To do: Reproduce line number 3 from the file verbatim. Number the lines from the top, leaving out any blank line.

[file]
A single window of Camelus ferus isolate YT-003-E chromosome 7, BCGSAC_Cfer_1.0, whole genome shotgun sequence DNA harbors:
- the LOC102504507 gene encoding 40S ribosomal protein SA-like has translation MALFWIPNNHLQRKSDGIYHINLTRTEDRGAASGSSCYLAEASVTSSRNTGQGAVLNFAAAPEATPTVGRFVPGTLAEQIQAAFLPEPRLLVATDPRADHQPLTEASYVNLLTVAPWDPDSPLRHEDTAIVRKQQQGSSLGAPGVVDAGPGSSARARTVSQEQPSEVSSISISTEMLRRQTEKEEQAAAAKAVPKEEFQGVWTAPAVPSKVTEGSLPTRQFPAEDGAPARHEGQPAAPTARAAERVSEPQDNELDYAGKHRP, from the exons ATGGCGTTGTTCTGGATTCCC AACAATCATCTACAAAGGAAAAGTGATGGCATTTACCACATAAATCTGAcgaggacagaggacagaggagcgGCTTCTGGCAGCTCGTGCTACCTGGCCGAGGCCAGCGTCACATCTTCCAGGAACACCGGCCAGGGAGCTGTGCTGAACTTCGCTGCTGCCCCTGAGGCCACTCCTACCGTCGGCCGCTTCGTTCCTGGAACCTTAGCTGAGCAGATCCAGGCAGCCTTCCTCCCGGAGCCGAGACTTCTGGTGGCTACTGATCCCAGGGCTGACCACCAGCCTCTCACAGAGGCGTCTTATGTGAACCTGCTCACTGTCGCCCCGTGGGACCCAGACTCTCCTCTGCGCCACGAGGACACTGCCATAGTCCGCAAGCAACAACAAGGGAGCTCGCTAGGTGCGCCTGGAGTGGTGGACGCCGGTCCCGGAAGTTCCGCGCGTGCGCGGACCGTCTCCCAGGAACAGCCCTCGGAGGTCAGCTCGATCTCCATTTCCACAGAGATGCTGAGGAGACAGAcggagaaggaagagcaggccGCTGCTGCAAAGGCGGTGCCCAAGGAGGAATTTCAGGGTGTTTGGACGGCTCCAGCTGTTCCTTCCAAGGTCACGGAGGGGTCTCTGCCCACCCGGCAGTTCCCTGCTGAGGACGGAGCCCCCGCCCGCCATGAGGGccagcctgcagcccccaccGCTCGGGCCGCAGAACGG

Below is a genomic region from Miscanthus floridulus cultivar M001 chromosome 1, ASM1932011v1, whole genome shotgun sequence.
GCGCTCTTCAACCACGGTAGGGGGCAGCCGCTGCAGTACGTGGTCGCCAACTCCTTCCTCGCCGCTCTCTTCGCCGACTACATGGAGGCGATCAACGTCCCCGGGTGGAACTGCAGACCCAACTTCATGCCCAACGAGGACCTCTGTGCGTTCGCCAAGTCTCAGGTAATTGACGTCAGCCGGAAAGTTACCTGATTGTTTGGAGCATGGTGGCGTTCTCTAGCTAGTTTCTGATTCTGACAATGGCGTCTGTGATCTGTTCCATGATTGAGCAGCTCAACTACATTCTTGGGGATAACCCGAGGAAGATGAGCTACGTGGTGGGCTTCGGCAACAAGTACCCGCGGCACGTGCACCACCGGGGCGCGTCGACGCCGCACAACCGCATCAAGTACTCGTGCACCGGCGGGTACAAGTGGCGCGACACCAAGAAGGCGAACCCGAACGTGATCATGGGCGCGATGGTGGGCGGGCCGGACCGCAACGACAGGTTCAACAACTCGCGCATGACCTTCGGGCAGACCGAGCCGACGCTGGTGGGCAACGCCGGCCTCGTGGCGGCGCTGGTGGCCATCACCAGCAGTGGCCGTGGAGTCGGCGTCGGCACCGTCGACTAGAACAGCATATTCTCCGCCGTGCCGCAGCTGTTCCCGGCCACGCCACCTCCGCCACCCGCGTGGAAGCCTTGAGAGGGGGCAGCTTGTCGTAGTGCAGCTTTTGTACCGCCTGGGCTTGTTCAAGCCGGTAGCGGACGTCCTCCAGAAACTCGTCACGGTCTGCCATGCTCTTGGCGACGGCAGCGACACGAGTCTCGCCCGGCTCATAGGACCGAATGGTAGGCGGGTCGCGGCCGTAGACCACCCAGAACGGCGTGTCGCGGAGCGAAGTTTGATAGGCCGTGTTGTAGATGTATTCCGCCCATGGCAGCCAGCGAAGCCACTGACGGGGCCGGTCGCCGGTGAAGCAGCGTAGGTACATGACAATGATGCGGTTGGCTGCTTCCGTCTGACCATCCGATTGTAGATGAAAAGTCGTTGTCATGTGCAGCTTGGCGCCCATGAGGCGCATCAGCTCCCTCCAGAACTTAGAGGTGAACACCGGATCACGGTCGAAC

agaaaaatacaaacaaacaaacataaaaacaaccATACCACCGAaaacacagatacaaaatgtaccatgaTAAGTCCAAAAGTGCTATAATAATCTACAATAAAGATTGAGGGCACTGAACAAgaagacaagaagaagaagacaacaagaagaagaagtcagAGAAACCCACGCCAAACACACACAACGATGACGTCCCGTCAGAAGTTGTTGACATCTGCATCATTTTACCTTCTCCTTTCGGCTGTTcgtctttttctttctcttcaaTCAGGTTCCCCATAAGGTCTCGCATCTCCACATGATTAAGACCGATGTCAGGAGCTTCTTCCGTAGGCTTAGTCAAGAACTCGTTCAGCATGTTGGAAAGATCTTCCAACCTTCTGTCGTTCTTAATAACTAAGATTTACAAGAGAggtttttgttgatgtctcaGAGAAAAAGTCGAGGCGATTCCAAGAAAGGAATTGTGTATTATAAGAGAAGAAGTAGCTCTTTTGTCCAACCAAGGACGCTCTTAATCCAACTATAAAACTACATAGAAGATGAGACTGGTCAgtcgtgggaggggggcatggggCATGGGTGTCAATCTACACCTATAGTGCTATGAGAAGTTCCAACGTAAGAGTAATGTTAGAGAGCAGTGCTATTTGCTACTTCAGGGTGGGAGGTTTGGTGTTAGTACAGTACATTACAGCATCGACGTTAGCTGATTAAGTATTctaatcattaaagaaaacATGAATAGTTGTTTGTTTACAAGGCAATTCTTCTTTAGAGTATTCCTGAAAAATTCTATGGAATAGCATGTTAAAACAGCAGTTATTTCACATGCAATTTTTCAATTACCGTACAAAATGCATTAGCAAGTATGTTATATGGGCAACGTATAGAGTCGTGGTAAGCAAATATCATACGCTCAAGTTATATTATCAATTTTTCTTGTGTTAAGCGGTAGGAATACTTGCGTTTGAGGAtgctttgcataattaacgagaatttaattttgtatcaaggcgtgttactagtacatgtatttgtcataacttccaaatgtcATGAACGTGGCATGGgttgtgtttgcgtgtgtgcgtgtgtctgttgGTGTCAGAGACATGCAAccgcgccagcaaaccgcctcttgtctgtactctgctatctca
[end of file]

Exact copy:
Below is a genomic region from Miscanthus floridulus cultivar M001 chromosome 1, ASM1932011v1, whole genome shotgun sequence.